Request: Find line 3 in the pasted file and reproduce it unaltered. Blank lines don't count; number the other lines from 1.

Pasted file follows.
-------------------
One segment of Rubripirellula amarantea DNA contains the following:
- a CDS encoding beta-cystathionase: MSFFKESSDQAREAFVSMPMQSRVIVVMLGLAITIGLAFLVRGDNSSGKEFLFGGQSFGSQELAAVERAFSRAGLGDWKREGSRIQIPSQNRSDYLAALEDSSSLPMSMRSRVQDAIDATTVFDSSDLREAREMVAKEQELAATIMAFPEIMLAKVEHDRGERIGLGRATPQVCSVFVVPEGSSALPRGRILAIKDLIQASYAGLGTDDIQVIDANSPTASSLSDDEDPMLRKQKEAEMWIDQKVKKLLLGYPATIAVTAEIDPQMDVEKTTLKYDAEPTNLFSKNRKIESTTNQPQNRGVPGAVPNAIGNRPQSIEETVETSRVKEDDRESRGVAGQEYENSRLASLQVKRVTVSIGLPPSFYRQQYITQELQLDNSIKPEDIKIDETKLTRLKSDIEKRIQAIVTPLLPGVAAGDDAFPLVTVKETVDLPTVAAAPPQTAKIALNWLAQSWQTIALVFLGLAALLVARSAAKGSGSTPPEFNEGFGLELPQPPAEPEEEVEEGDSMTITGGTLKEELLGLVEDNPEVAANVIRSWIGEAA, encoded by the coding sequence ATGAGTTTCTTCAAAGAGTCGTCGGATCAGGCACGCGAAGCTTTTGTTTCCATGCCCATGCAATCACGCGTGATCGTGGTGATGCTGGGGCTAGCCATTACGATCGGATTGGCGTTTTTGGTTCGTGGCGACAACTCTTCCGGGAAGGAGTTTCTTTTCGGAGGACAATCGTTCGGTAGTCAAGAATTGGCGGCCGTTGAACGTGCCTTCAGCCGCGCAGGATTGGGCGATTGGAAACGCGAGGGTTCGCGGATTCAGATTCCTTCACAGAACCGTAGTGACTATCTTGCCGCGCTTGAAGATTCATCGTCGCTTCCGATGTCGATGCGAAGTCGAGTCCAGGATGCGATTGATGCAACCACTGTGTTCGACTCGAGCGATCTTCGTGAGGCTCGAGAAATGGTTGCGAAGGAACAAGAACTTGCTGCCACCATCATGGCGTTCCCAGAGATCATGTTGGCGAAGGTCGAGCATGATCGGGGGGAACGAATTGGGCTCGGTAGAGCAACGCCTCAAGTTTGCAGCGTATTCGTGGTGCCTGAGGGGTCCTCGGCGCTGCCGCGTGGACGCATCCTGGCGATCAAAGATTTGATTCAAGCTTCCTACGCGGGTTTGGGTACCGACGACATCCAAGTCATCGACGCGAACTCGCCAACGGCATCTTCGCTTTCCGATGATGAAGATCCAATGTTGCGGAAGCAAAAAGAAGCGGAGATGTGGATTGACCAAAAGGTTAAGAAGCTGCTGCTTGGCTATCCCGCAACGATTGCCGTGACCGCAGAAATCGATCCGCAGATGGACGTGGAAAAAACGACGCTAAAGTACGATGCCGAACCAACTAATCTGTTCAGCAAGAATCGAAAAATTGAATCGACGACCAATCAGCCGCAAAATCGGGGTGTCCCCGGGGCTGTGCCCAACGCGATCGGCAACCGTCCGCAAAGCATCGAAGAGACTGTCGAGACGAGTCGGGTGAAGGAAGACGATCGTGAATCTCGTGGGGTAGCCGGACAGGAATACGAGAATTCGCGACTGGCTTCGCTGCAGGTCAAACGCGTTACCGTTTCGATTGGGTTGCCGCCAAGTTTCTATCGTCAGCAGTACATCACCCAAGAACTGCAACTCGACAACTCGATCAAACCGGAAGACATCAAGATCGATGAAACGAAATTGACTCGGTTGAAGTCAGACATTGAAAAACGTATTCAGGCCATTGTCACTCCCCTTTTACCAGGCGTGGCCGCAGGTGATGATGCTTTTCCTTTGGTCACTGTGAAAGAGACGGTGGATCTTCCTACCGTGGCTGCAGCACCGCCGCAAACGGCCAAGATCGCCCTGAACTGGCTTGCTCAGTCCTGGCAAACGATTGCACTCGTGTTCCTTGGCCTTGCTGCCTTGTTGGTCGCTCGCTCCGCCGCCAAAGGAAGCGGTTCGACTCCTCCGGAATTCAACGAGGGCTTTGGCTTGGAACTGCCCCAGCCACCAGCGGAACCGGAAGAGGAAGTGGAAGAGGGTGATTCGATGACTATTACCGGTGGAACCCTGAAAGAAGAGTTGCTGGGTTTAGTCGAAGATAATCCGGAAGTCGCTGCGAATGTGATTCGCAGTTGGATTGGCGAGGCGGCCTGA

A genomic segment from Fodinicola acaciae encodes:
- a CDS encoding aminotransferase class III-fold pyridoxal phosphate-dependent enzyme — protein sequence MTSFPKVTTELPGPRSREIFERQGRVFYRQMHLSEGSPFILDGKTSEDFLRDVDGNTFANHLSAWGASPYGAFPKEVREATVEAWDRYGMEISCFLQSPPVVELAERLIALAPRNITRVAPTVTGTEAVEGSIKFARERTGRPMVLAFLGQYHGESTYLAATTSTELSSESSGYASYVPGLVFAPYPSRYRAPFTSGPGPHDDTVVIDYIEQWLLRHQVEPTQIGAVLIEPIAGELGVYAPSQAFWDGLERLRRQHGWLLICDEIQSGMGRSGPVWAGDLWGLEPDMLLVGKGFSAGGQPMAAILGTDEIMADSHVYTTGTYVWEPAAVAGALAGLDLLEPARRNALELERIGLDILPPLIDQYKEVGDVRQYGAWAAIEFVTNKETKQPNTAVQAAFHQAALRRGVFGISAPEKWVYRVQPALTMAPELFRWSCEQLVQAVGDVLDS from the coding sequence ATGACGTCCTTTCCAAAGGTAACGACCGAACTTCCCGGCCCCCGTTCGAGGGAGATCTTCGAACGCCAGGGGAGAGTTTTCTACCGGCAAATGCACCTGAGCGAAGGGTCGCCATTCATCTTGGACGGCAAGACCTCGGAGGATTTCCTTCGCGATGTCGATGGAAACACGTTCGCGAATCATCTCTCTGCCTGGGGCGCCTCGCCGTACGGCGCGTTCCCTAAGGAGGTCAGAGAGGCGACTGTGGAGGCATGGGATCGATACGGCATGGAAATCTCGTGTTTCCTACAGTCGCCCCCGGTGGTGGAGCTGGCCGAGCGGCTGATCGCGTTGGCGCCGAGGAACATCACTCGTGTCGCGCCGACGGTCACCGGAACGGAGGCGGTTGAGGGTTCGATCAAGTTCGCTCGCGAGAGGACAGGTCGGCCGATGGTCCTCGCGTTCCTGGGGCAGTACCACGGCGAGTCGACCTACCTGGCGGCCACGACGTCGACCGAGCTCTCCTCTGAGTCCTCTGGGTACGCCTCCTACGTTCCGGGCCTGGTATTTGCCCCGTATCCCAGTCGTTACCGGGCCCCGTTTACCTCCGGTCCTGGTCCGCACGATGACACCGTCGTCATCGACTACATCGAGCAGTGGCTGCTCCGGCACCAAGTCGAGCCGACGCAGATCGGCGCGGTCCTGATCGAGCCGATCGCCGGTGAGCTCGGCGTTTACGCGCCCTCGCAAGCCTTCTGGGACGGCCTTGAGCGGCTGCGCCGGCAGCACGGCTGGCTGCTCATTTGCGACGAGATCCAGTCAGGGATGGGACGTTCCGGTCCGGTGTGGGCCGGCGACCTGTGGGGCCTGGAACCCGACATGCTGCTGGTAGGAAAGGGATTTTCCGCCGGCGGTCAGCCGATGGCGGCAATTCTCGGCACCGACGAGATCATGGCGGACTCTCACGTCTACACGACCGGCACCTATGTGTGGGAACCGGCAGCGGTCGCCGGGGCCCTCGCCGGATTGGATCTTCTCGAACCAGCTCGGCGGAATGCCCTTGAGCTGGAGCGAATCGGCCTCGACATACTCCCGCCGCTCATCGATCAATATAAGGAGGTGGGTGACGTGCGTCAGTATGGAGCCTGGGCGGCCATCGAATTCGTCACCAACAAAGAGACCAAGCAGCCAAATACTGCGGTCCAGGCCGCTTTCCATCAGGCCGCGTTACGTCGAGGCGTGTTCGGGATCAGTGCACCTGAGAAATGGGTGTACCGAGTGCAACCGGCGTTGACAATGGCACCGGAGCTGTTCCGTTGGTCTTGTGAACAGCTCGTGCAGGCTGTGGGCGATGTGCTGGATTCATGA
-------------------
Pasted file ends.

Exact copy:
A genomic segment from Fodinicola acaciae encodes: